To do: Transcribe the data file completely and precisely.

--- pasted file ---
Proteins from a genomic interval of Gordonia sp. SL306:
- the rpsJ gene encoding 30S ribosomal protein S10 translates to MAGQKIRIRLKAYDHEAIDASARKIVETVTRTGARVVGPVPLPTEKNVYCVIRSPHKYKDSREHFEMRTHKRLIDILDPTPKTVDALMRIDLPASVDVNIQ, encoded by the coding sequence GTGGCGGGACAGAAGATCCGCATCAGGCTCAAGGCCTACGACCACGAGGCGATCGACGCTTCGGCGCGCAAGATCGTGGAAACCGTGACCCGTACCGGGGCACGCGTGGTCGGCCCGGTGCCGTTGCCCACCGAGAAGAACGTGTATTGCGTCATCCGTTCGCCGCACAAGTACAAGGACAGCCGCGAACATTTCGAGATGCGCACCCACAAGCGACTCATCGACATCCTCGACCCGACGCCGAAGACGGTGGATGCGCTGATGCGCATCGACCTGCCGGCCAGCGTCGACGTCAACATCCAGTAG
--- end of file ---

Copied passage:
Proteins from a genomic interval of Gordonia sp. SL306:
- the rpsJ gene encoding 30S ribosomal protein S10 translates to MAGQKIRIRLKAYDHEAIDASARKIVETVTRTGARVVGPVPLPTEKNVYCVIRSPHKYKDSREHFEMRTHKRLIDILDPTPKTVDALMRIDLPASVDVNIQ, encoded by the coding sequence GTGGCGGGACAGAAGATCCGCATCAGGCTCAAGGCCTACGACCACGAGGCGATCGACGCTTCGGCGCGCAAGATCGTGGAAACCGTGACCCGTACCGGGGCACGCGTGGTCGGCCCGGTGCCGTTGCCCACCGAGAAGAACGTGTATTGCGTCATCCGTTCGCCGCACAAGTACAAGGACAGCCGCGAACATTTCGAGATGCGCACCCACAAGCGACTCATCGACATCCTCGACCCGACGCCGAAGACGGTGGATGCGCTGATGCGCATCGACCTGCCGGCCAGCGTCGACGTCAACATCCAGTAG